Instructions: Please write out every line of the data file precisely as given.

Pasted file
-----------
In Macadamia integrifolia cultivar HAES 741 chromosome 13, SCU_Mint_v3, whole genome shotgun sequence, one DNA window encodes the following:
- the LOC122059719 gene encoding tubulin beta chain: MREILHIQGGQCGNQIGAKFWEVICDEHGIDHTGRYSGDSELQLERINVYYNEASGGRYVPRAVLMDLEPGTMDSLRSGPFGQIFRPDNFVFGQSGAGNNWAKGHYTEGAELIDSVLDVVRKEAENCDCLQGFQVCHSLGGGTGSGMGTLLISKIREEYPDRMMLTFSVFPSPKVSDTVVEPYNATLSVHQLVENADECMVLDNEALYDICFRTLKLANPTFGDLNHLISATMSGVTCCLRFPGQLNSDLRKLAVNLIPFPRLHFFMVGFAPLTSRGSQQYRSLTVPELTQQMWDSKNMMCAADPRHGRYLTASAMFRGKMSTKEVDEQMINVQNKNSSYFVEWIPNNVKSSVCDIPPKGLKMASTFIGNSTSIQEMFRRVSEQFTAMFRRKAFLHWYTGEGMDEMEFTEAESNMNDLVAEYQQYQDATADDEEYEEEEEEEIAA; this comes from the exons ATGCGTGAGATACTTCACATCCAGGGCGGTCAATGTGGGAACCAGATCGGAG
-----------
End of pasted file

In Macadamia integrifolia cultivar HAES 741 chromosome 13, SCU_Mint_v3, whole genome shotgun sequence, one DNA window encodes the following:
- the LOC122059719 gene encoding tubulin beta chain: MREILHIQGGQCGNQIGAKFWEVICDEHGIDHTGRYSGDSELQLERINVYYNEASGGRYVPRAVLMDLEPGTMDSLRSGPFGQIFRPDNFVFGQSGAGNNWAKGHYTEGAELIDSVLDVVRKEAENCDCLQGFQVCHSLGGGTGSGMGTLLISKIREEYPDRMMLTFSVFPSPKVSDTVVEPYNATLSVHQLVENADECMVLDNEALYDICFRTLKLANPTFGDLNHLISATMSGVTCCLRFPGQLNSDLRKLAVNLIPFPRLHFFMVGFAPLTSRGSQQYRSLTVPELTQQMWDSKNMMCAADPRHGRYLTASAMFRGKMSTKEVDEQMINVQNKNSSYFVEWIPNNVKSSVCDIPPKGLKMASTFIGNSTSIQEMFRRVSEQFTAMFRRKAFLHWYTGEGMDEMEFTEAESNMNDLVAEYQQYQDATADDEEYEEEEEEEIAA; this comes from the exons ATGCGTGAGATACTTCACATCCAGGGCGGTCAATGTGGGAACCAGATCGGAG